Published in 1996, Roads in a Market Economy shows how roads could be operated on the basis of commercial principles, employing the tried and tested concepts of ownership, market pricing and profitability, as applied in telecommunications and public utilities. It describes how such a commercial approach could help to resolve the problems of excessive congestion and pollution, while raising the funds needed to provide the road capacity for which the customers --- road users and land owners --- would be prepared to pay.

David Newbery, Director of the Department of Applied Economics at the University of Cambridge commented that:

Gabriel Roth's book mounts a sustained and telling attack on what is wrong with current road policy, and convincingly argues that commercial principles rather than Bureaucratic discretion would deliver better, safer and cleaner road transport. His wide range of historical and contemporary examples and evidence provide the ammunition to demolish the claim that governments know best how to serve our transport needs, and enliven the witty, non-technical but convincing argument.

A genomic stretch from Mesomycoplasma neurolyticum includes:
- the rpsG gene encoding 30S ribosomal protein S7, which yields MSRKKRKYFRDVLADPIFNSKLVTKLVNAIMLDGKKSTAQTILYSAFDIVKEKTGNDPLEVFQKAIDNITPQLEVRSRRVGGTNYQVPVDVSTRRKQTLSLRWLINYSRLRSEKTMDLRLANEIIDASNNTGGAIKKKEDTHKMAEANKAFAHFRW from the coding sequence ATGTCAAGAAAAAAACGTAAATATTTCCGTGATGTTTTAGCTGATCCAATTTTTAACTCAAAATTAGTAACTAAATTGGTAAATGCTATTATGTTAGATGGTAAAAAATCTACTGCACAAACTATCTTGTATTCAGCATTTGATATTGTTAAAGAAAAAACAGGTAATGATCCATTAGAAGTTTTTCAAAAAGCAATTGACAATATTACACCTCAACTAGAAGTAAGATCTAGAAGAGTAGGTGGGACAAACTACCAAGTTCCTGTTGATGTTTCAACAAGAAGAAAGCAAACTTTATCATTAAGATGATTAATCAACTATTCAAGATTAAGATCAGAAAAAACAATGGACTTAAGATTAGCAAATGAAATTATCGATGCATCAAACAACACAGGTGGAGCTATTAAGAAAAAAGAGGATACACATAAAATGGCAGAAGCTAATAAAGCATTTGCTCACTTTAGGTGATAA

The author, a transport economist and civil engineer, is a transportation and privatization consultant based in Washington DC, following nineteen years of service in the World Bank. His writings include over thirty published papers, and the 1987 World Bank book The Private Provision of Public Services in Developing Countries.




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The author can be contacted at roths@earthlink.net


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